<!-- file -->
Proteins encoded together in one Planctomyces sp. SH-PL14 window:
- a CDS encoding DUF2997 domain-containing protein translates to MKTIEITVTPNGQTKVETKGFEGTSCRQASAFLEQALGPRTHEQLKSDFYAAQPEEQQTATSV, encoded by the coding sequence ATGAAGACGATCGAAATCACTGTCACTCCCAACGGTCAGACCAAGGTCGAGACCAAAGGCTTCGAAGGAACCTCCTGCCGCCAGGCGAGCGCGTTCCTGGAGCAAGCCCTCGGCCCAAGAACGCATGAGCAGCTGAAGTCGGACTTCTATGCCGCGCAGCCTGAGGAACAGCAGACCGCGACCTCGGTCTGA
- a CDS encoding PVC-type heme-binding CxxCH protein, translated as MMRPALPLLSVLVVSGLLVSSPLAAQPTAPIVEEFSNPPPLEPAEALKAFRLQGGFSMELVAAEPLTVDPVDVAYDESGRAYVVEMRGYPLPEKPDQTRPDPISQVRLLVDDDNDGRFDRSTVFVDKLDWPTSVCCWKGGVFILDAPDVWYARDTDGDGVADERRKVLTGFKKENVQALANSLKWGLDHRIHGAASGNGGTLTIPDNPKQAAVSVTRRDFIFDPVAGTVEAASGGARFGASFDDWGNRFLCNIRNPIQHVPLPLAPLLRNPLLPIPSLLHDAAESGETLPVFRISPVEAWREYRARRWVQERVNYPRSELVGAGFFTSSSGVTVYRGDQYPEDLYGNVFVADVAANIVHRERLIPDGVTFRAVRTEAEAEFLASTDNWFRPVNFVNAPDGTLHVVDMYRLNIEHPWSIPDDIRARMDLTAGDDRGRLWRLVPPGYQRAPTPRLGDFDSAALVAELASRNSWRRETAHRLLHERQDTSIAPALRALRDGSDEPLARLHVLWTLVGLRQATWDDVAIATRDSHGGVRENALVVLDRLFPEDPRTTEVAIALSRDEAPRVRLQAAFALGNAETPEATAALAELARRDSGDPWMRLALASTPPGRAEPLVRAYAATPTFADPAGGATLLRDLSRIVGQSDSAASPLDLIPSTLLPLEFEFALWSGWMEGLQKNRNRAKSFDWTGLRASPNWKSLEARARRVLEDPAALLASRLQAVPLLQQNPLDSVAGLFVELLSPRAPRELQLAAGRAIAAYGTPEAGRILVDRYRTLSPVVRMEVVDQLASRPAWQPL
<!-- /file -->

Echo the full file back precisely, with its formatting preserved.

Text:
Proteins encoded together in one Planctomyces sp. SH-PL14 window:
- a CDS encoding DUF2997 domain-containing protein translates to MKTIEITVTPNGQTKVETKGFEGTSCRQASAFLEQALGPRTHEQLKSDFYAAQPEEQQTATSV, encoded by the coding sequence ATGAAGACGATCGAAATCACTGTCACTCCCAACGGTCAGACCAAGGTCGAGACCAAAGGCTTCGAAGGAACCTCCTGCCGCCAGGCGAGCGCGTTCCTGGAGCAAGCCCTCGGCCCAAGAACGCATGAGCAGCTGAAGTCGGACTTCTATGCCGCGCAGCCTGAGGAACAGCAGACCGCGACCTCGGTCTGA
- a CDS encoding PVC-type heme-binding CxxCH protein, translated as MMRPALPLLSVLVVSGLLVSSPLAAQPTAPIVEEFSNPPPLEPAEALKAFRLQGGFSMELVAAEPLTVDPVDVAYDESGRAYVVEMRGYPLPEKPDQTRPDPISQVRLLVDDDNDGRFDRSTVFVDKLDWPTSVCCWKGGVFILDAPDVWYARDTDGDGVADERRKVLTGFKKENVQALANSLKWGLDHRIHGAASGNGGTLTIPDNPKQAAVSVTRRDFIFDPVAGTVEAASGGARFGASFDDWGNRFLCNIRNPIQHVPLPLAPLLRNPLLPIPSLLHDAAESGETLPVFRISPVEAWREYRARRWVQERVNYPRSELVGAGFFTSSSGVTVYRGDQYPEDLYGNVFVADVAANIVHRERLIPDGVTFRAVRTEAEAEFLASTDNWFRPVNFVNAPDGTLHVVDMYRLNIEHPWSIPDDIRARMDLTAGDDRGRLWRLVPPGYQRAPTPRLGDFDSAALVAELASRNSWRRETAHRLLHERQDTSIAPALRALRDGSDEPLARLHVLWTLVGLRQATWDDVAIATRDSHGGVRENALVVLDRLFPEDPRTTEVAIALSRDEAPRVRLQAAFALGNAETPEATAALAELARRDSGDPWMRLALASTPPGRAEPLVRAYAATPTFADPAGGATLLRDLSRIVGQSDSAASPLDLIPSTLLPLEFEFALWSGWMEGLQKNRNRAKSFDWTGLRASPNWKSLEARARRVLEDPAALLASRLQAVPLLQQNPLDSVAGLFVELLSPRAPRELQLAAGRAIAAYGTPEAGRILVDRYRTLSPVVRMEVVDQLASRPAWQPL